PaperBoy

PaperBoy

 

The Weirdest Wave You Know P.2

So, now that you know what gravitational waves are, where do they come from? Well, they are generated from some of the most energetic processes in the known universe. This includes supernovas (like the Big Bang), neutron star collisions, Black Hole mergers, etc. In actuality, gravitational waves can occur any time masses accelerate in non-symmetrical motion. However, the only detectible sources are the ones listed above. Even these events are often incredibly difficult to detect, since the waves

PaperBoy

PaperBoy

 

The Weirdest Wave You Know P.1

There's been a good deal of hype surrounding gravitational waves recently. It's been all over the news, and has something to do with Einstein as far as we know. Wondering what it all means? Well wonder no more, I'm here to deliver the abridged version of what you need to know! For dummies. So, what is a gravitational wave? Well, it's a wave that propagates through space-time itself. Remember how space and time are actually one thing, like a quilt over the universe? Well, gravitational waves

PaperBoy

PaperBoy

 

Light and Electricity, My Two Favorite Things that Constantly Burn Me

All physics students ought to know about the photoelectric effect. In fact, heck, all people should know about the photoelectric effect. It's incredibly important to our world. Here's a short summary. Scientists discovered that many metals actually release electrons when light is shone upon them. Some thought that this meant that the light was simply accelerating or energizing the electrons until they jumped out of the metal. However, upon further testing and changing of the intensity of th

PaperBoy

PaperBoy

 

The Shortest One There Is

Did you know there's actually a shortest possible length in the universe? At least there is supposedly, scientists believe we'll never be able to create any sort of measuring or analyzing device short enough to view it. It's called a Planck length and it equals 1.61619997E-35 m. It's derived from Planck's constant (you know, E=hf), the gravitational constant, and the speed of light. One cool way to think about it is this: imagine a .1 mm dot, about the smallest length the naked human eye ca

PaperBoy

PaperBoy

 

E and M and Everything Else

The electromagnetic spectrum is the range of electromagnetic radiation frequencies in the universe, which includes radio waves, x-rays, all kinds of light, gamma rays, etc. The reason the Em spectrum is segregated as such is because of its common interaction with matter. For example: gamma rays tend to create particle, anti-particle pairs when interacting with other matter, infrared rays tend to vibrate molecules in matter. This radiation is known to occur any time charged particles are accelera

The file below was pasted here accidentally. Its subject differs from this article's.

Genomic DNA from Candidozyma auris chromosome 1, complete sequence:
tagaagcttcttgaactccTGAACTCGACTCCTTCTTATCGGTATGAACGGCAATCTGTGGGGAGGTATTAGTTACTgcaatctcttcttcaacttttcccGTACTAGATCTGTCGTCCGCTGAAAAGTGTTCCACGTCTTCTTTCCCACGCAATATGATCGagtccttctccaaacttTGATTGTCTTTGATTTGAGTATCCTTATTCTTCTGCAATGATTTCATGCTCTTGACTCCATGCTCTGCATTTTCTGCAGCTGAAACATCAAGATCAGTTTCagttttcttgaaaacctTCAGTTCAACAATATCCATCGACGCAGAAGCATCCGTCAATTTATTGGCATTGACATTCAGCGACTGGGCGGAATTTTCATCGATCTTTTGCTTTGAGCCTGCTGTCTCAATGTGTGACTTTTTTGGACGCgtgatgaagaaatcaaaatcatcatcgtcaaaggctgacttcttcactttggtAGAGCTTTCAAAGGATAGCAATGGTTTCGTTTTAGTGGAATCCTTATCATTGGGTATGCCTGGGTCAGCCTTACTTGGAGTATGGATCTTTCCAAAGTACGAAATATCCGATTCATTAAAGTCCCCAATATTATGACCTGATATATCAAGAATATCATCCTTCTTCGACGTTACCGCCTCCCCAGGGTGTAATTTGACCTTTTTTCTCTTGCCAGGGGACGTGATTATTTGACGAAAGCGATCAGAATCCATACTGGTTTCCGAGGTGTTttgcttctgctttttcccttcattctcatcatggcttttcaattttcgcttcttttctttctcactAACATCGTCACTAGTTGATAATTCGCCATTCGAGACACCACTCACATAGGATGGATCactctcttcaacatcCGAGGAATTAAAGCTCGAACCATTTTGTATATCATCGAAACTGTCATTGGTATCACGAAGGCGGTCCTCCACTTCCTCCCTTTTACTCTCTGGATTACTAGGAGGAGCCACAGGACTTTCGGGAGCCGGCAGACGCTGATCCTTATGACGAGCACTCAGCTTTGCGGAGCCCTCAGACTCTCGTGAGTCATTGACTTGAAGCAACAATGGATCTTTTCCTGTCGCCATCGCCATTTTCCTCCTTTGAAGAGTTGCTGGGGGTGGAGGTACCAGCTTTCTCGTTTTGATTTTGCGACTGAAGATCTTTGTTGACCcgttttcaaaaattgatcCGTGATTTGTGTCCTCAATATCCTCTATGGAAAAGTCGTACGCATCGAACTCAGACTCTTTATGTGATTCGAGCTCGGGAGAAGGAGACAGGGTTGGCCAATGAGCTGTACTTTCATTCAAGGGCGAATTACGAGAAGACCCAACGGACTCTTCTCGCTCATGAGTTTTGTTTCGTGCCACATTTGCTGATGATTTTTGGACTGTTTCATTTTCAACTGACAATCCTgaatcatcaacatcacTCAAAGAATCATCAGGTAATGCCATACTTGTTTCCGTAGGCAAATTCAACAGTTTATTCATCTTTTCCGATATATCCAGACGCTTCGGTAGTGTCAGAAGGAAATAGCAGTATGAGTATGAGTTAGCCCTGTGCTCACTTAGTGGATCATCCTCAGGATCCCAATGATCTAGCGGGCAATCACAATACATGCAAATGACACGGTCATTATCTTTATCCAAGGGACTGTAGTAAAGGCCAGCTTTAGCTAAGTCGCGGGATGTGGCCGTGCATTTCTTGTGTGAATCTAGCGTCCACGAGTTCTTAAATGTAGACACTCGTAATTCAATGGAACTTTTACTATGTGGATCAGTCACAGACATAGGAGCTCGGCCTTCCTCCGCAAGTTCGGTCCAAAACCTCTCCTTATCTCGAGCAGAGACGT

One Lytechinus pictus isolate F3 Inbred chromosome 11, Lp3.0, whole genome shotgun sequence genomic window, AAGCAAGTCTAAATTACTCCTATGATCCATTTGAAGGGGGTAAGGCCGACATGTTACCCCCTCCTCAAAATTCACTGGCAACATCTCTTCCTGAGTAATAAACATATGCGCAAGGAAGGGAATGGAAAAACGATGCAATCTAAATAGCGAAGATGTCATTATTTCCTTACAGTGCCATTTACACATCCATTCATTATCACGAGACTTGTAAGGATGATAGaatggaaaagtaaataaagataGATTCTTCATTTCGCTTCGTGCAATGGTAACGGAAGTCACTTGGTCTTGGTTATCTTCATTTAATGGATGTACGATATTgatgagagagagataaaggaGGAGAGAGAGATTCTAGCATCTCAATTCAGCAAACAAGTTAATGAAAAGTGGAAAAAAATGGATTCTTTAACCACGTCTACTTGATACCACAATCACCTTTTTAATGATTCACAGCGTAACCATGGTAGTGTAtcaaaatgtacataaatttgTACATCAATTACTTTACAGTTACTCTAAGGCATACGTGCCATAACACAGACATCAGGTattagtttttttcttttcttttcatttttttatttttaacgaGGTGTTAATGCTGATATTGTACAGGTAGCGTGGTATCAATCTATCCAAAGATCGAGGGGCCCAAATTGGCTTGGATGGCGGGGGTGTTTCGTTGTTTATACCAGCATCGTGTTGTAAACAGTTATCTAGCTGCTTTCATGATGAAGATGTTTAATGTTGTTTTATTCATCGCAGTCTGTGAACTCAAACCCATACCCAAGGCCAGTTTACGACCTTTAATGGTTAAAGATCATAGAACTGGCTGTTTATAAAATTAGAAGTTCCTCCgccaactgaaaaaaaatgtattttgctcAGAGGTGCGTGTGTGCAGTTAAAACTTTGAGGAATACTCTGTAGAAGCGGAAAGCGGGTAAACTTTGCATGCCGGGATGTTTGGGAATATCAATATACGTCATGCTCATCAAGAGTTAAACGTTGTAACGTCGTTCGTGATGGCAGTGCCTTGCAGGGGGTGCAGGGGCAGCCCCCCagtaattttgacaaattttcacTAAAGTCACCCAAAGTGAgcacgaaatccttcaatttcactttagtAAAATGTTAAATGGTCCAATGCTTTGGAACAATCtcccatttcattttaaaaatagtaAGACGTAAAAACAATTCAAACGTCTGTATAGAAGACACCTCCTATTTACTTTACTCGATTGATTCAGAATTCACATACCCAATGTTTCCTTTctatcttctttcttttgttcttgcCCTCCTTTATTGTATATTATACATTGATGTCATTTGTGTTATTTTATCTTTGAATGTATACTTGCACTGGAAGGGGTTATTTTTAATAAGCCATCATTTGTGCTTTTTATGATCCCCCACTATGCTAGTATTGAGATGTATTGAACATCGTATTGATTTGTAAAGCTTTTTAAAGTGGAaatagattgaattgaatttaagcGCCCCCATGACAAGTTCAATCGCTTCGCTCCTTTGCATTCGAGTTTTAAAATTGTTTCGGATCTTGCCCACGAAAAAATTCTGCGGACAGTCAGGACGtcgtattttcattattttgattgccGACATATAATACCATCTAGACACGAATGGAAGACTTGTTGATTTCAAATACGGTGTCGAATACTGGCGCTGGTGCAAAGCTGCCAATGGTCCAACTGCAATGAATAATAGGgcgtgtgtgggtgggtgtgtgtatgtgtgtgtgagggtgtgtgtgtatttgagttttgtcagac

PaperBoy

PaperBoy

 

Something Different

Once somebody asked me what I felt was more important: art or science. At the time I instinctively replied science, but upon further inspection I think that might have been a bias. I know a lot of people who don't want anything to do with science, and would much rather spend time expressing themselves in new and interesting ways. There's nothing wrong with either I suppose, but now that I'm getting older it might be good that I make a judgement call. I certainly still believe in stimul

PaperBoy

PaperBoy

 

Out with the Old

Recently I was playing video games with my brothers and their friends when they decided to move the party to another house. We were all set to go when suddenly someone mentioned the TV involved. This was soon drawn out into a long conversation about why old video games don't work well with new TV's, but work perfectly fine with old ones. Why is that? Well, the problem I am mentioning is called input lag, which is the loose definition for any large difference in time between the input to a h

PaperBoy

PaperBoy

 

A Tele-Vision for the Future

TV's have risen in popularity tremendously since their invention, and despite continuing advancements in communication they continue to be a major project across the world. This relevance is in a large part due to the innovation which has kept them higher quality, easier to operate, and/or more useful than ever. TV's started out using cathode ray tube technology to display a picture. In this setup, a vacuum tube rockets electrons towards a phosphorescent screen. Anodes accelerate the electr

PaperBoy

PaperBoy

 

Pushing and Shoving

We all know that atoms are comprised of electrons and a nucleus. The nucleus is tiny and dense with positive protons and neutral neutrons, while the electrons orbit far away and are negative. So then, why don't atoms fall through other atoms if there's so much empty space in between? Two reasons really: the electromagnetic repulsion and the Pauli exclusion principle. The first is simple. When you bring like charges together they repel, and this force is proportional to the inverse of the di